• sreenath
    Sep 30, 2014 - 6:50PM

    Dear Abdul chinioti – Pl note what ever you are donating is not reaching right people. stop talking like this. You should know by highlighting the plight of people, they will collect money and most of the money will be spend on themself. It is a big Business ( including terrorism) Stop searching the corner in the periphery of the circle and appreciate where it is due


  • Milind
    Sep 30, 2014 - 7:58PM

    Sensible article… Just curious – Could you name the books of Prof S R Sarma and Prof B V Subbarayappa you’ve referenced?


  • someone
    Sep 30, 2014 - 7:59PM

    @Shagufta Samar:
    Do you have any data of how many Muslims have migrated from India to Pakistan due to oppression? We have seen so many news in Pakistani dailies about 5000 Hindus/Sikhs moving from Pakistan to India every month.


  • someone
    Sep 30, 2014 - 11:33PM

    @Abid Chinioti:
    First of all, did GoI asked you to donate money? Nope. You are donating it for your own Muslim brothers out of your own compassion. Most probably this money is being used to support separatists activities in Kashmir. Bottom line is, only Indian tax payers have authority how and what GoI is spending money on.


  • Sandip
    Oct 1, 2014 - 1:00AM

    @Abid Chinioti: If you decide to shoot yourself in the foot, why blame others for it? You money probably ends up in the pockets of the likes of Hafiz Saeed and his cohorts. What a wasteful way to part with your hard earned money. As regards your right to protest, looks like you forgot that this was an Indian spacecraft not a Pakistani one. Hence your right to protest in this case is non-existent.


  • Sandip
    Oct 1, 2014 - 1:02AM

    @Shagufta Samar: I had to blink my eye and pinch myself to make sure I was actually reading your comment. Looks like you have completely lost it lady.


  • Sandip
    Oct 1, 2014 - 1:06AM

    For all our Pakistani friends who seem to be so concerned about poverty in India, thank you for your concerns. It’s well-wishers like you who keep us on our toes and propel us to even greater heights. If you may be informed, what India is after is the $300 billion and growing space market. This is where India’s next boom in employment will come from. So you see, there is a method to the madness.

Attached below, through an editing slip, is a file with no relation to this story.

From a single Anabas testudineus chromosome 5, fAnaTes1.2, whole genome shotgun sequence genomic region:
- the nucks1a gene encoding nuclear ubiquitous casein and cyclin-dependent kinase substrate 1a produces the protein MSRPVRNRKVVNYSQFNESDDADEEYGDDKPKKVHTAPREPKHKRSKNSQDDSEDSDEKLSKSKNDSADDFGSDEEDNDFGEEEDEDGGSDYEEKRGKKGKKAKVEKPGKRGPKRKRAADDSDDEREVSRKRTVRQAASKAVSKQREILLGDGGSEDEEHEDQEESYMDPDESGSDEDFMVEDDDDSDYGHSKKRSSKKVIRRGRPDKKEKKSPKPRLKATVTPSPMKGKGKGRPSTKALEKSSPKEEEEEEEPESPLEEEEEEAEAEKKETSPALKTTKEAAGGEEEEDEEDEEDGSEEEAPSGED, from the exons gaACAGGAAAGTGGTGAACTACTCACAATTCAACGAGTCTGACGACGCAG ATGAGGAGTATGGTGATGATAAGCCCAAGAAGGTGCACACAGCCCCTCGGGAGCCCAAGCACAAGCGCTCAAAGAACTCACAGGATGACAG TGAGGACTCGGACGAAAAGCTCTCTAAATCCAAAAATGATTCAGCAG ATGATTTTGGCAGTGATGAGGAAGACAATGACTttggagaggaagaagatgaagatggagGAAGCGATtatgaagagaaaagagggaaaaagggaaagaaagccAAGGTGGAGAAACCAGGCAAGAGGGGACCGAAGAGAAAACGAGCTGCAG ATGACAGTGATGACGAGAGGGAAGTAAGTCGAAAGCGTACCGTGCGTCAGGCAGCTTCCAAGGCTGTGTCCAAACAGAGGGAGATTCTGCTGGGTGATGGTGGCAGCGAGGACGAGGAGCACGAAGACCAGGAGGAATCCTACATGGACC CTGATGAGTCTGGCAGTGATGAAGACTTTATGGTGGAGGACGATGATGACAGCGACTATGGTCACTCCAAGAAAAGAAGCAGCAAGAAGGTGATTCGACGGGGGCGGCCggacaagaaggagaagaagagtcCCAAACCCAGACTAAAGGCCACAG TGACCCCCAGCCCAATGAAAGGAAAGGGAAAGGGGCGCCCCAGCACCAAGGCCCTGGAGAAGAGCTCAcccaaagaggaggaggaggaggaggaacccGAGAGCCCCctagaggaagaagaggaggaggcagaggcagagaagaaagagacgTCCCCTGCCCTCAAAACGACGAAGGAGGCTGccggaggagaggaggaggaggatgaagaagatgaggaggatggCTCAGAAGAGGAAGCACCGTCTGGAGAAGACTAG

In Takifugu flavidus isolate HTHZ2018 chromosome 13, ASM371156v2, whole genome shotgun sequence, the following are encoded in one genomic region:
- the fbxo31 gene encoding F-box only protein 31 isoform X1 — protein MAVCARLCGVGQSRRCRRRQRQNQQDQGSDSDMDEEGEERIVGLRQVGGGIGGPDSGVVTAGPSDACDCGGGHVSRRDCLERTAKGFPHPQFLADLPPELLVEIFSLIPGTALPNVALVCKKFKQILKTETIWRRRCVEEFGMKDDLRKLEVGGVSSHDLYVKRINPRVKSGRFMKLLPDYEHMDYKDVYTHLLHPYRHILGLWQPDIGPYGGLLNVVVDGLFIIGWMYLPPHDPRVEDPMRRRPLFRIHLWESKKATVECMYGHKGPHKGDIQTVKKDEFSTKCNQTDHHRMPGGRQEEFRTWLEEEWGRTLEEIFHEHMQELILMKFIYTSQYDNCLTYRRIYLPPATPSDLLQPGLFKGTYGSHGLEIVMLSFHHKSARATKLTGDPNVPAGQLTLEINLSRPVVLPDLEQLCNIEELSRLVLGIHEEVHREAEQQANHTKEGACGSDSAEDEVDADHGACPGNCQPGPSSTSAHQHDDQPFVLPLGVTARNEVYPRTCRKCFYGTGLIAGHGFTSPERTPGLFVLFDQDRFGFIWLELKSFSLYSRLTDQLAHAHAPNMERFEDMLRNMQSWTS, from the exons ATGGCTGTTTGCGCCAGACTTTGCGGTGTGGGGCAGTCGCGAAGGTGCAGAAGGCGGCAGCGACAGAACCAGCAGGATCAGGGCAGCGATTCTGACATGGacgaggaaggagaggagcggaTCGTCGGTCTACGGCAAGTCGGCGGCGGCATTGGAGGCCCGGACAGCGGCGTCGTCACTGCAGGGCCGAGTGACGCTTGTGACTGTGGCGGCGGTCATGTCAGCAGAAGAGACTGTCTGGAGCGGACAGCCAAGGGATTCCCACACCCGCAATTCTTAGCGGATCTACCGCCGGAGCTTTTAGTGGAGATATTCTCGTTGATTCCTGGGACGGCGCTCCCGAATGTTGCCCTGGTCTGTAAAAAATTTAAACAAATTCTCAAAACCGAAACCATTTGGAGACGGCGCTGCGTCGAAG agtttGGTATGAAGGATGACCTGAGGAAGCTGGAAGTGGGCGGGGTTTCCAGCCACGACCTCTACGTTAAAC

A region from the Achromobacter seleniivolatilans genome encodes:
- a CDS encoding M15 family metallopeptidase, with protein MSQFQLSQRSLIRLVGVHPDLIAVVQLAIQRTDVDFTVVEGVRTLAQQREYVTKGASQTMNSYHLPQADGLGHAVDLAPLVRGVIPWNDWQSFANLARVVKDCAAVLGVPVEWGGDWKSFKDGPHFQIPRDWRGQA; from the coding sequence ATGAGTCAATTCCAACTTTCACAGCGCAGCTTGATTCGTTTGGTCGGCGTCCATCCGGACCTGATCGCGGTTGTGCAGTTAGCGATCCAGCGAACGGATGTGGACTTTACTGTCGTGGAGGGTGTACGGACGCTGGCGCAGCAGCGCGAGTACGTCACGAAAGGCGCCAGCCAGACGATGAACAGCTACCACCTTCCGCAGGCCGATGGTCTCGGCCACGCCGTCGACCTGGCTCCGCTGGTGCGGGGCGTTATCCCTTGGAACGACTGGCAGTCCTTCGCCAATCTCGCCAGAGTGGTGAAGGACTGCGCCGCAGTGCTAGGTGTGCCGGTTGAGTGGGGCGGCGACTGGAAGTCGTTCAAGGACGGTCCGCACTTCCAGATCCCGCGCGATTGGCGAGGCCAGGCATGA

• Alladitta
    Oct 1, 2014 - 2:46PM

    Come on Pakistanis, rally behind me, we should give intelligent answers to India and not create misconceptions like Shagufta above who tried to teach all of us. Does anyone know a single Indian Muslim who has migrated to Pakistan, except criminals of course like Dawood Ibrahim. Even their daughter in law, the tennis player from India, whats her name, refuses to go to Pakistan even temporarily. Lets not spread lies, the world is wise to our shenanigans.


  • Jay
    Oct 2, 2014 - 1:37AM

    Most of the criticism of the Mars Orbiter Mission was coming from Europe and it was no doubted seeded by corporations and governments which see their space business being further impacted.

    ISRO has been doing a splendid job over the decades and it does actually turn in a small profit in rupee terms. The space agency has done many wonderful things to enhance the lives of common citizens from providing telecom satellites to predicting cyclones and saving lives. The economic and social impact of its work is not commonly known and certainly not to ignorant western journalists with an agenda.

    India would have to spend billions of dollars on advertizing alone to create the kind of scientific awareness which the MOM has generated. Previously a bad Mars was something to be treated carefully in a horoscope. Now every chaiwallah knows how to get there!!!